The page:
Peripheral Arterial Disease (PAD) is characterised by blockages (occlusion or stenosis) in the large arteries of the lower limbs. It is estimated that worldwide prevalence of PAD has increased by 23.5% in the last decade and now affects 202 million people. PAD prevalence increases with age from 5% of 45-49-year-old up to 19% in those >70years old and smoking and diabetes are causative factors. PAD is vastly understudied in comparison to cardiac or cerebrovascular diseases. Intermittent claudication (IC) is the major clinical manifestation of PAD and occurs when arterial occlusive disease reduces blood flow to the peripheral vasculature during exercise. Among subjects with intermittent claudication from PAD, 1/3rd have pain during light activity at home and an additional 1/3rd have pain walking a short distance (one block). These patients suffer from a markedly impaired quality of life and a high perception of disability. Increased pain free ambulation is a primary goal of therapy for PAD as this is related to improved quality of life. Although the ankle-brachial systolic blood pressure index (ABI) and limb blood flow testing are used to diagnose PAD, most research studies fail to show a relationship between these measures and functional capacity. Confounding the understanding of this disease is that surgical revascularization, which improves blood flow, does not normalize exercise performance and ambulation can be increased without changes in hemodynamics. Professor Allen (PI) has previously shown increases in peak hyperemic leg blood flow with exercise training but failed to find a relationship between these changes and increases in claudication onset time (COT) and peak walk time (PWT). Professors Allen and Annex (Chief UVa Health System - Cardiovascular Medicine) have also shown increases in gastrocnemius capillary density following exercise training and a correlation with VO2peak. This suggests, in the presence of conduit vessel stenosis, patients become more reliant on the microvasculature to distribute available blood and oxygen to working tissues more efficiently. Nitric Oxide (NO) is produced by the vascular endothelium and plays an important role in vasodilation, flow regulation and platelet function. Disruptions in the production of NO have been implicated in the pathogenesis of vascular disease. It was originally believed that the bioactivity of NO was limited both temporally and spatially to the proximity of the vascular endothelium where it was produced. It is now clear that several protected NO-derived species may be transported through the vasculature to be released at critical areas of the circulation, where it can influence macro- and micro-vascular tone and possibly vasculopathy. Under normal conditions, this endocrine-like role is precisely controlled: whereby during normoxia NO is conserved but under hypoxic conditions NO is liberated and can initiate vasodilation. One potential therapeutic option involves the conversion of inorganic nitrate (NO3-) and nitrite (NO2-) anions into NO (and other bioactive species). This is an attractive approach, as it is biologically distinct from endothelial-NO synthase and can be achieved easily via oral administration. Inorganic NO3- is abundant in green leafy vegetables, beets, celery, lettuce, radishes and spinach. We were the first group to demonstrate acute increases in plasma NO2- concentration (using beetroot juice containing 9mM NO3-), and increased walking performance in subjects with PAD+IC. COT increased by 18% (32sec) and PWT by 17% (65sec). This is a clinically meaningful and statistically significant increase for a disease state characterized by reduced physical function and quality of life. There were no changes in ABI or endothelial function suggesting no increase in endogenous vascular NO. The increases in performance were accompanied by a reduction in fractional oxygen extraction at the working tissues, measured by near infra-red spectroscopy (NIRS) suggesting increased perfusion to working tissues. We have subsequently demonstrated that chronic dosing in combination with 36 sessions of exercise training (EX+BR) also generated significant increases in pain free ambulation (COT) and like-wise reductions in deoxyhemoglobin during exercise, when compared to an identical exercise regimen coupled with placebo. Unfortunately, while Near Infrared Spectroscopy (NIRS) data during a physiological challenge is indicative, it is also relatively imprecise -NIRS measures only relative oxygenation/deoxygenation for the whole tissue-bed. A much more precise non-invasive approach has been developed by Professor Christopher Kramer (UVa Health System - Cardiovascular Medicine, Noninvasive Cardiovascular Imaging) and Professor Craig H. Meyer (Department of Biomedical Engineering) which utilizes Pulsed Arterial Spin Labelling (PASL) coupled with a cuff occlusion or plantar flexion exercise stress test developed by Professor Arthur Weltman (UVa - Department of Kinesiology). This allows for the creation of tissue perfusion maps and differentiation between specific gastrocnemius muscle compartments in a spatial and temporally resolved fashion. Additionally, we will employ Creatine Exchange Saturation transfer (CrCEST) to measure PCr recovery kinetics after exhaustive exercise or until subjects symptoms limit their exercise tolerance. These techniques in combination will allow us to differentiate deficits in tissue perfusion and metabolism (mitochondrial function) for specific compartments of the gastrocnemius muscle before and after intervention. The sensitivity to detect changes following inorganic nitrate (BR) supplementation was previously demonstrated in healthy subjects during severe exhaustive exercise (which creates hypoxic conditions in the tissue bed analogous to those in patients with PAD+IC during mild exercise). The participants on BR showed an increase in exercise tolerance and a reduction in PCr depletion, suggesting changes in muscle metabolism/function. However, the effect of BR on the metabolic responses and tissue perfusion during exhaustive exercise in PAD patients has not been investigated to date. The hypothesis of this proposal is in patients with PAD+IC, 3-6 days of oral dietary nitrate consumption (in the form of concentrated BR) will produce a greater tissue perfusion, oxygen delivery, and enhanced muscle metabolism in comparison to placebo (PL). This will translate into an increase in physical performance in both muscle specific planter flexion exercise and treadmill measures of pain free ambulation. In order to test this hypothesis, the following specific aims will recruit 24 PAD+IC patients in a randomized, double-blind, placebo controlled, cross over design. Aim 1. To determine between treatment differences (BR v PL) in phosphocreatine recovery time constant (PCr) measured by Creatine chemical Exchange Saturation Transfer (CrCREST). Aim 2. To determine between treatment differences (BR v PL) in peak exercise, maximal hyperemia in different lower limb compartments (anterior, lateral, gastrocnemius, soleus and deep compartments) by Pulsed Arterial Spin Labelling (PASL). Aim 3. To determine relations in between treatment changes in walking performance COT and PWT and lower limb compartmental perfusion characteristics (Aim 2) and phosphocreatine recover kinetics (Aim 1). ;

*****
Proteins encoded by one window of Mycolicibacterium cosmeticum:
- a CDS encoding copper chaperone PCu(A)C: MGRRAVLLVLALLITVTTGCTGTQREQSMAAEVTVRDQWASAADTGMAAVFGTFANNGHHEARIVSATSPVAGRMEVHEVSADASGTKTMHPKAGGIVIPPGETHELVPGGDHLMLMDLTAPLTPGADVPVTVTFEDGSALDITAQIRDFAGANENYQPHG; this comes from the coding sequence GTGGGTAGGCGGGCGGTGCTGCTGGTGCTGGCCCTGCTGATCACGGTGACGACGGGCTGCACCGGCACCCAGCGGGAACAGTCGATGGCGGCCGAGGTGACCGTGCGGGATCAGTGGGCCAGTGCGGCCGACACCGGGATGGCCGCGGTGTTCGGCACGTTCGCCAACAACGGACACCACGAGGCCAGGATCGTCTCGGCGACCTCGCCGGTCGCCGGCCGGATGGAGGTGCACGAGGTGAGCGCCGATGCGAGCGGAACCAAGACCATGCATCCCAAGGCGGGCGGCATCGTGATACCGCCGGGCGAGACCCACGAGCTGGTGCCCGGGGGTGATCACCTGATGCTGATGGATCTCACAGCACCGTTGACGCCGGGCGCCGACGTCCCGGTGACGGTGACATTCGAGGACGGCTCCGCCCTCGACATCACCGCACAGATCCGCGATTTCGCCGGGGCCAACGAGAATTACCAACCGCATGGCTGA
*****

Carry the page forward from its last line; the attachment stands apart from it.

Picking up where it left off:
Study Design

Related Conditions & MeSH terms

NCT number NCT05036213
Study type Interventional
Source University of Virginia
Contact Jason D. Allen, PhD
Phone 434-243-0736
Email [email protected]
Status Recruiting
Phase Phase 1
Start date February 1, 2020
Completion date December 2023